Einstein’s theory of relativity describes the laws of gravity in the effect of astronomical bodies and the flow of time. Technologies developed in the last few years have allowed us to witness and prove many of Einstein’s theories. Now, we are able to do so again with his theory of space warping, an extension of Einstein’s theory of relativity. In 1918 two Austrian scientists, Josef Lense and Hans Thirring, were able to predict that spinning objects should twist the very fabric of spacetime in an effect called frame-dragging, based on Einstein’s theories. Despite Einstein himself not believing this effect could be observed by humans, with modern technology, we have been able to successfully detect and prove that frame dragging exists.
illustrations by Alison White
While frame-dragging happens to every spinning object in space, it is often very difficult to detect and therefore study. For example, on earth frame-dragging warps space time only one degree approximately every 100,000 years. Scientists are now able to observe this phenomena on a much larger scale thanks to Australia’s Parkes radio telescope. The telescope detected a unique star system in the Musca constellation 10,000 light years away. The effect of frame-dragging in this star system is 100 million times more powerful than that of Earth’s.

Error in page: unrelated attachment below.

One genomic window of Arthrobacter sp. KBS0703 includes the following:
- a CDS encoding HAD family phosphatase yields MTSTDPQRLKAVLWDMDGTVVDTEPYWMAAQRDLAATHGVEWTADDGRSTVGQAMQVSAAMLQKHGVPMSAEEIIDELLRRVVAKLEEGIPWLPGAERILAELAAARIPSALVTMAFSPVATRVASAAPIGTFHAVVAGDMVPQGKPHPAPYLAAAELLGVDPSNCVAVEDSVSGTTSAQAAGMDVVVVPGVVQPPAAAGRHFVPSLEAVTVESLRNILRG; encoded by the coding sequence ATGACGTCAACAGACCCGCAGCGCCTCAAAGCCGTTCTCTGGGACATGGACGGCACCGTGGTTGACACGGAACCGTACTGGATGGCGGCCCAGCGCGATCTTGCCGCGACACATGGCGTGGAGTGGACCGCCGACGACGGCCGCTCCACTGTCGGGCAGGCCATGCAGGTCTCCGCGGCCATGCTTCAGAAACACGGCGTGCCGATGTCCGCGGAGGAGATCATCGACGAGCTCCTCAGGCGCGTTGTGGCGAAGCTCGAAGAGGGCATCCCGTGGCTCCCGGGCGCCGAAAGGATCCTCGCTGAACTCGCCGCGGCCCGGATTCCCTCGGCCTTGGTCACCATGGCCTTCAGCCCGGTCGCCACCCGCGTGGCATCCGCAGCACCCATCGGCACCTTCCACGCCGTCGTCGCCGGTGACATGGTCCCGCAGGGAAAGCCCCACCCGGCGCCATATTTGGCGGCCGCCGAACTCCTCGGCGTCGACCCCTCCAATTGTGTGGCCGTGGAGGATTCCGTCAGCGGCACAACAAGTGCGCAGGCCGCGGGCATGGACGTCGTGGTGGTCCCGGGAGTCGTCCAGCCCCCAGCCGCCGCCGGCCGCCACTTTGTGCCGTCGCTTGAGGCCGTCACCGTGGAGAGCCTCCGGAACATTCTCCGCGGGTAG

The star system is affectionately named PSR J1141-6545 and was first spotted in 2001. The system includes a small white dwarf star similar in size to earth yet 300,000 times the density and is orbited by an even smaller pulsar neutron star which is about the size of a city and a billion times as dense as Earth. The pulsar star orbits the white dwarf extremely rapidly, once every five hours, and spins on its axis once every 2.53 seconds. The white dwarf itself rotates on its axis about once every one to two minutes.
This star system achieved these massive speeds and densities under unique circumstances. This pair of stars were born together and once the more massive of the two depleted its hydrogen stores it turned into the white dwarf we see now. The pulsar was formed after it exploded into a supernova that makes it extremely dense. The pulsar is made of tightly knit neutrons instead of conventional atoms which allows it to maintain its small size and extreme density. As the pulsar dies, the white dwarf attracts matter from it creating a stream of material that increasingly adds to the acceleration of the white dwarf’s rotation. These combined factors of speed and density that are seen in this system amplify the effect of frame-dragging more than we will ever see here on Earth.
As the pulsar races around the white dwarf, it sends out beams of radio waves that the Parkes radio telescope is able to detect, which lets us measure the speed and location of the orbit of the pulsar and white dwarf. With this information we are able to clearly see the effects of frame-dragging that causes the pulsar to tumble in space, warping space time as it goes. As the pulsar spins, the plane of the orbit tilts due to the break in spacetime.